Junkyard Jam Band

As I opened Junkyard Jam Band, the first thing I thought of was a couple of books I read in the mid-1990s by a man named Craig Anderton. I still have his books covering electronic projects for musicians and do-it-yourself projects for guitarists on my shelf, but they are a bit outdated. The connection is a positive one. I have played guitar for more than 25 years, built my own effects, and even built my own full-on tube amplifier.

Junkyard Jam Band is a worthy heir to the maker-musician throne that Anderton’s books sat on for me. David Erik Nelson does a great job of mixing practical and easy projects with inspiring ideas. Here you will learn how to make some instruments in less than 5 minutes, provided you already have all of the tools and have collected the supplies you need. You will also discover some projects that will take longer, but which are useful as building blocks for larger musical ventures.

I was thrilled to discover a chapter dedicated to a project that I tried more than 15 years ago, just at random. At the time, I learned that piezo pickups and piezo speakers were very similar, so I bought a $1.99 piezo speaker from Radio Shack, cut it out of its plastic case, soldered the leads to a guitar plug jack, and mounted it inside a guitar. It worked! I wish I had potted the project at the time, as it was (still is) a bit noisy, but that procedure is covered in Junkyard Jam Band with the use of Plastidip. Cool idea!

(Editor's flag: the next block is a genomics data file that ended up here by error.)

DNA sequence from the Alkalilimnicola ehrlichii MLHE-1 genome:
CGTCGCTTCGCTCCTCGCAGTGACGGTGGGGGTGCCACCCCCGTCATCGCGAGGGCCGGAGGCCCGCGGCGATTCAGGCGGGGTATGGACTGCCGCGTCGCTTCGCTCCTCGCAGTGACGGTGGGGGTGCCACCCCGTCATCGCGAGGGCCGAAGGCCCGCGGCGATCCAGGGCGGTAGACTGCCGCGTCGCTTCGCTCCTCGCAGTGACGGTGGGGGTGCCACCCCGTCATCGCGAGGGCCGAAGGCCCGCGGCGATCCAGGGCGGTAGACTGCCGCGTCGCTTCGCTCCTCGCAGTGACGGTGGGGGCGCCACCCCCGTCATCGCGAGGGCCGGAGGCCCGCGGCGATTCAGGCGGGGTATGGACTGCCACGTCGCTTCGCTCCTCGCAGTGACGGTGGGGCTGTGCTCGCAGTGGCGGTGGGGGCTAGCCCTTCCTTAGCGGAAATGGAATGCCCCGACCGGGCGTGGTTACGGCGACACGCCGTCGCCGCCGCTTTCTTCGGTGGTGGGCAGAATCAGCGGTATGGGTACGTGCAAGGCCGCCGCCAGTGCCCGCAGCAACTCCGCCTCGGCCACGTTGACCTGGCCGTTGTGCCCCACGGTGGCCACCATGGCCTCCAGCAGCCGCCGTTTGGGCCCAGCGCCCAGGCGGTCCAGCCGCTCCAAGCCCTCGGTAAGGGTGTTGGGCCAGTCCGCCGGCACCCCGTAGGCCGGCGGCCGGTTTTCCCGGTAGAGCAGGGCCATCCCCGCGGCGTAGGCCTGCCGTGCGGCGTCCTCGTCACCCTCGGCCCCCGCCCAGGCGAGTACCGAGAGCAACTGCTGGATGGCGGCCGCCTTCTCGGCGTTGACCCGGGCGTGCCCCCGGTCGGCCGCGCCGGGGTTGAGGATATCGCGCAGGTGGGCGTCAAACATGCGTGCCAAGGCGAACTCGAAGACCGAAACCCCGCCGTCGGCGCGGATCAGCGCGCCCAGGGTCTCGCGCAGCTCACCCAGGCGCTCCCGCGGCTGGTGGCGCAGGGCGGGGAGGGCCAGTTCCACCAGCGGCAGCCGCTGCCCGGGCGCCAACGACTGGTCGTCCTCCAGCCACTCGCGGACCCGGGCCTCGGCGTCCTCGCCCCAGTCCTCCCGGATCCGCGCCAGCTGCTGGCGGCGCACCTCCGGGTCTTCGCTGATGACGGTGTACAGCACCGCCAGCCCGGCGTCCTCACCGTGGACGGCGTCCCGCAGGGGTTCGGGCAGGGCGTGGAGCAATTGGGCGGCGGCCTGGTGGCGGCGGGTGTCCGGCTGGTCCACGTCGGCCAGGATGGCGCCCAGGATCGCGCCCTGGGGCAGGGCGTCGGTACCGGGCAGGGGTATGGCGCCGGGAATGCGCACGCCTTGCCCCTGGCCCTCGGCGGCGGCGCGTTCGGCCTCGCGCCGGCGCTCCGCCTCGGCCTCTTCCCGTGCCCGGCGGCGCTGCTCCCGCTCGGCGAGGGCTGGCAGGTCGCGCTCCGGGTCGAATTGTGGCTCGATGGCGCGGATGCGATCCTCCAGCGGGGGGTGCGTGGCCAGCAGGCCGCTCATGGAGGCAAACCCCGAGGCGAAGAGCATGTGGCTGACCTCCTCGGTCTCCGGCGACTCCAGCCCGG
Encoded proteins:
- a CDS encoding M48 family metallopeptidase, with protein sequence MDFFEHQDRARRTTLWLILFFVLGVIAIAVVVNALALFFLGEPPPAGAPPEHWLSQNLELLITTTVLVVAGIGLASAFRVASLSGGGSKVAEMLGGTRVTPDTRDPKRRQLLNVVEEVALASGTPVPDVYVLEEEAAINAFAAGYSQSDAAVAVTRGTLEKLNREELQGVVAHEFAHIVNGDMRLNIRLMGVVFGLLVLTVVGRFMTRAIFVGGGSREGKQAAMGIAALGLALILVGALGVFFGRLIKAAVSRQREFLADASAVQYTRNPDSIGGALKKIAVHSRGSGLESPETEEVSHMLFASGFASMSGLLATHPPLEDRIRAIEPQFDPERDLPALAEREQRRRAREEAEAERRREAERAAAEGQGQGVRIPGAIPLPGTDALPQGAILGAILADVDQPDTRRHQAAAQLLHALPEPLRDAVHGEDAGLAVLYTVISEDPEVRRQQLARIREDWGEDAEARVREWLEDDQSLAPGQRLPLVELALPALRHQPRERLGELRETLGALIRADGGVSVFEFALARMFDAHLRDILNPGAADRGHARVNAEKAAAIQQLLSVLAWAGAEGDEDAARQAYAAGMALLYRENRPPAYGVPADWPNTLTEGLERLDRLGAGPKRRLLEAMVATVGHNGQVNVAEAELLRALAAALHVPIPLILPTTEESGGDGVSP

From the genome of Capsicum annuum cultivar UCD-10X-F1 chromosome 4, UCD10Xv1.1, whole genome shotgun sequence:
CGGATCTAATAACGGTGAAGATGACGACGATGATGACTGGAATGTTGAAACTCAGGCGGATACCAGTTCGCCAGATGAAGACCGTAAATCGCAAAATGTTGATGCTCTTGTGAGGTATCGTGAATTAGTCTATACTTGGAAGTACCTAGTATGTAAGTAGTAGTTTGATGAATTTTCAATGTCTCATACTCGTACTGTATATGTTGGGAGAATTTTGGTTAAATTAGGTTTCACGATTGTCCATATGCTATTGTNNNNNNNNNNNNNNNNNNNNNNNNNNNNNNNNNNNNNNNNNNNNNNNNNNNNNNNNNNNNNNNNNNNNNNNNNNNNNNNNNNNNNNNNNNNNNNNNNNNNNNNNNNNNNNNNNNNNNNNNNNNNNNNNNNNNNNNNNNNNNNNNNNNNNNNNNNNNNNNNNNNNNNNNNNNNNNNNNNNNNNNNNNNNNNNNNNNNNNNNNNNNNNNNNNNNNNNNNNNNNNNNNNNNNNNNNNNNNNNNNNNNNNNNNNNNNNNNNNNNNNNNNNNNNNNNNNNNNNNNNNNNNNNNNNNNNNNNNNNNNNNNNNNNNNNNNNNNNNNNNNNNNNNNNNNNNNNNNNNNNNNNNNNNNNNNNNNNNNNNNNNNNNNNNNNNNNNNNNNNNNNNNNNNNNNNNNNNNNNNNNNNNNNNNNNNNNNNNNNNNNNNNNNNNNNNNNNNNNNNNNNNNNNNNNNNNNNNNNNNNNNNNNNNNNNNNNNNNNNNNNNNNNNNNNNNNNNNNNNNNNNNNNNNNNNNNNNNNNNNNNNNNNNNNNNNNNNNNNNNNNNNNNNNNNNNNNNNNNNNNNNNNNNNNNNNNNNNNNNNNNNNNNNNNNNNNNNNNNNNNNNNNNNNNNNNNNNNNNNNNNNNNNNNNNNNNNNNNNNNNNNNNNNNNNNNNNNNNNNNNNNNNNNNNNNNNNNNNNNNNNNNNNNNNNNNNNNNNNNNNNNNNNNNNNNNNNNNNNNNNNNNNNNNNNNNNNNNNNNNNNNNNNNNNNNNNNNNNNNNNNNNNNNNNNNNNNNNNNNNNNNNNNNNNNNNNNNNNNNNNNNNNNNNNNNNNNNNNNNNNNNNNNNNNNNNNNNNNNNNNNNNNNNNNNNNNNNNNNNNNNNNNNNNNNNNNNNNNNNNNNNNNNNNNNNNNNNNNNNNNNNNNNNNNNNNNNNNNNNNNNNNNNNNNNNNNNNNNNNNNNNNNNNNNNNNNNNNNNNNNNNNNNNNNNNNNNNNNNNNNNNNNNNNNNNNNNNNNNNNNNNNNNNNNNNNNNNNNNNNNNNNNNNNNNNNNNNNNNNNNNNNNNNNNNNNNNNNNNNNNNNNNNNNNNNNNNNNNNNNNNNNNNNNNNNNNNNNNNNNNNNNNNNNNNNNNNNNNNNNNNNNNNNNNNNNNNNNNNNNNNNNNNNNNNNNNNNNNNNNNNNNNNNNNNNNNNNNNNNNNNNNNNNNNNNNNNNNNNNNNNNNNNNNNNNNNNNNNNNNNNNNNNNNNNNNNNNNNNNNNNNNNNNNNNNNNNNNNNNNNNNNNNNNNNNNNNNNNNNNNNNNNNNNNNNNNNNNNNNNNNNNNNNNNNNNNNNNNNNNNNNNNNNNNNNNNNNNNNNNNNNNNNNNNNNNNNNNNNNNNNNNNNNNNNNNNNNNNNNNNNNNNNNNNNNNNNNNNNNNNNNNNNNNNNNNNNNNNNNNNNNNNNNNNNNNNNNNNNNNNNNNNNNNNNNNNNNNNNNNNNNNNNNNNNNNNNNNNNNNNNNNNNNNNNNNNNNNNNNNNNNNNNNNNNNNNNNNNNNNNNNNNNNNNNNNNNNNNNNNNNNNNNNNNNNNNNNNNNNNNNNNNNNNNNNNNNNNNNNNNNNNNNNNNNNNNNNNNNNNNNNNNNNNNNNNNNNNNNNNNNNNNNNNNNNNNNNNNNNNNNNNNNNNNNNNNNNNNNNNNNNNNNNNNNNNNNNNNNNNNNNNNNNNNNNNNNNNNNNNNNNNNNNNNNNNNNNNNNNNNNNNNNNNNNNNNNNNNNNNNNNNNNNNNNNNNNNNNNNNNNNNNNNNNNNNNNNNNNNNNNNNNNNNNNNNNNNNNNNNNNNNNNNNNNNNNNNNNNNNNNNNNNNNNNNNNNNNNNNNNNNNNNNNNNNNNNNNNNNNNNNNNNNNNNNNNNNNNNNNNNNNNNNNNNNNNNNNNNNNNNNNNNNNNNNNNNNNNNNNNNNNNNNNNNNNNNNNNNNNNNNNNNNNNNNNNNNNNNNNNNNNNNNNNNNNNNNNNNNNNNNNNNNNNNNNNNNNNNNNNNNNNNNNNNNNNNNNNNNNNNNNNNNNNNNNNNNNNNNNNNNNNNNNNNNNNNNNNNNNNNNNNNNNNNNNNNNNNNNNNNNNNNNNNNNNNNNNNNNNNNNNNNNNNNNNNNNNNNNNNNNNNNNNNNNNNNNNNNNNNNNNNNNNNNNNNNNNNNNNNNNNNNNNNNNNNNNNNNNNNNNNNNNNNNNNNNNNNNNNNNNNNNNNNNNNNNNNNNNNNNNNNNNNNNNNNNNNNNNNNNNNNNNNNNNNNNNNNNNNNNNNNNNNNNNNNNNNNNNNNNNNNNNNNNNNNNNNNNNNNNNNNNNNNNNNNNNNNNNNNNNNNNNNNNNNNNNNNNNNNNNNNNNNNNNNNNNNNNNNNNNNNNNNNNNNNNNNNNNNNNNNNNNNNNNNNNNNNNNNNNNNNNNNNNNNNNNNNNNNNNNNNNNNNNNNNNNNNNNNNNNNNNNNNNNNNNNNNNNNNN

No more spoilers. If you understood any of the contents of the last three paragraphs, take a look at this book. You may find it as fun and enjoyable as I have. It has also given me some ideas for projects that I must make time for soon.

Disclosure: I was given my copy of this book by the publisher as a review copy. See also: Are All Book Reviews Positive?